LOS ANGELES (AP) _ Jurors who acquitted rapper Snoop Doggy Dogg and his former bodyguard of murder deadlocked Wednesday on a lesser charge of voluntary manslaughter.

The jurors said they deadlocked 9-3 in favor of acquittal in the shooting death of a gang member.

``It now appears to the court that the jury is hopelessly deadlocked and I have declared a mistrial,'' said Superior Court Judge Paul G. Flynn.

The jurors also acquitted the rapper, whose real name is Calvin Broadus, of a separate charge of accessory after the fact in the Aug. 25, 1993, killing death of 20-year-old Philip Woldemariam.

The mistrial only applies to the manslaughter charges. Prosecutors said they had not decided whether to retry the pair on those charges.

Broadus, dressed in a dark pinstriped suit and his hair pulled back in a braid, showed little emotion when the verdict was read. But outside the courtroom, the 6-foot-5 rapper thanked those who supported him through what he called ``2 1/2 years of just misery.''

When asked about the possibility of being retried on voluntary manslaughter, Broadus said: ``We ain't worried about that right now. Victory is won.''

The judge set a status conference for March 18. He reduced the bail of each defendant from $1 million to $100,000 each and removed electronic monitoring but warned them to show up in court.

``Be aware that if you fail to appear, it's the same deal _ in you go,'' Flynn said.

Broadus _ whose ``gangsta rap'' music is part of a stark and confrontational genre criticized for glorifying violence and degrading women _ planned to celebrate with his mother Wednesday night.

``I am so happy and grateful and I thank the Lord,'' said Beverly Broadus. She said family and friends were gathering at a restaurant to celebrate. ``It's been so stressful some days, but God showed us the way.''

On Tuesday, the seven-man, five-woman jury acquitted the 24-year-old rapper and former bodyguard McKinley Lee of first- and second-degree murder and a charge of conspiracy to commit assault in death of Woldemariam.

Some jurors sought autographs from the rapper after their verdict. Others questioned why the case was brought to court at all.

``We didn't do a rap star any favors,'' juror Rickey Sewell told the Los Angeles Times. ``We just did what the instructions of the court told us to do. If they were guilty, I would have voted for guilty. But I always believed that the defendants acted in self-defense.''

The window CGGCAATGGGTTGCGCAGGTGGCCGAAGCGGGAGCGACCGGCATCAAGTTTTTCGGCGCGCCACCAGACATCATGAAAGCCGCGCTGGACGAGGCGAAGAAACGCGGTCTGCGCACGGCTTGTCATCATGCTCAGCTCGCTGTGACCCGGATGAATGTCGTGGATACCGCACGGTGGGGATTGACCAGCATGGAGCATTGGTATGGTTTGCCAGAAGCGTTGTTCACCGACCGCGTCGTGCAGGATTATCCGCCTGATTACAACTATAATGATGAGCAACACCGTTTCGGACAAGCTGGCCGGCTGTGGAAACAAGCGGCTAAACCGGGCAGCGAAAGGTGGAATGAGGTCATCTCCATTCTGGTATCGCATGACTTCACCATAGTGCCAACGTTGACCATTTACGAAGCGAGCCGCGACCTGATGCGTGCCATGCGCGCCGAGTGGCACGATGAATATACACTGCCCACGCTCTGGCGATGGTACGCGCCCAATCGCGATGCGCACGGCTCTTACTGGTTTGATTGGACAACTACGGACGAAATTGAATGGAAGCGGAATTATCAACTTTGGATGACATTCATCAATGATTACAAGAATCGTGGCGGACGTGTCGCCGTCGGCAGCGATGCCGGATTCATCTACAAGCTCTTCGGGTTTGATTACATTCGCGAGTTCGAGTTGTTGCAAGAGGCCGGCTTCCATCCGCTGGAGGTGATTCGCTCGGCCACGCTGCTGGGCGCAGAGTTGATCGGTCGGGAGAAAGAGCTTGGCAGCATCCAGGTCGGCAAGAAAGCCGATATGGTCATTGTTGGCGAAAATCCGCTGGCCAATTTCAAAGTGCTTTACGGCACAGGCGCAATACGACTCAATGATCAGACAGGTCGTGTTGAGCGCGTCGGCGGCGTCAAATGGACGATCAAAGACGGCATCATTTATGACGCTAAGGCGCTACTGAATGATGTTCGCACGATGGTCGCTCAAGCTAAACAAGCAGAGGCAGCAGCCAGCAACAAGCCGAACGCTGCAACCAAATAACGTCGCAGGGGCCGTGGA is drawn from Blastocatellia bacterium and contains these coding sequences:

The failure to obtain a murder conviction was another defeat for the Los Angeles County district attorney's office, which has suffered a series of setbacks in high-profile cases including the O.J. Simpson and Menendez brothers murder trials.

``We did the best job we could. We put out the evidence we had,'' prosecutor Robert Grace said. ``We're not criticizing the jury, we just don't agree with them.''

Prosecutors claimed Broadus and Lee followed Woldemariam to a west Los Angeles park and shot him after Woldemariam, 20, flashed a gang sign and shouted an obscenity from a car passing by Broadus' apartment.

Defense lawyers claimed self-defense, arguing that Woldemariam, a local gang member, was going for a gun in the waistband of his pants when Lee fired at him from a Jeep driven by Broadus.

Contradictory witness testimony hindered prosecutors. Two of Woldemariam's friends initially told police that he was unarmed when he was shot but later admitted taking a weapon from Woldemariam's body and hiding it to set Broadus and Lee up for a murder charge.

The shooting and subsequent trial has had little effect on the musical career of Broadus, who was born and raised in a tough section of eastern Long Beach, a port city 15 miles southwest of downtown Los Angeles.

Just months after the shooting, Broadus' debut 1993 album ``Doggystyle'' hit No. 1 in sales in its first week of release and went on to sell 4 1/2 million copies.

Broadus received the male artist of the year trophy in 1994 at the Billboard Music Awards along with MTV's 1994 best rap video award for the single ``Doggy Dogg World.''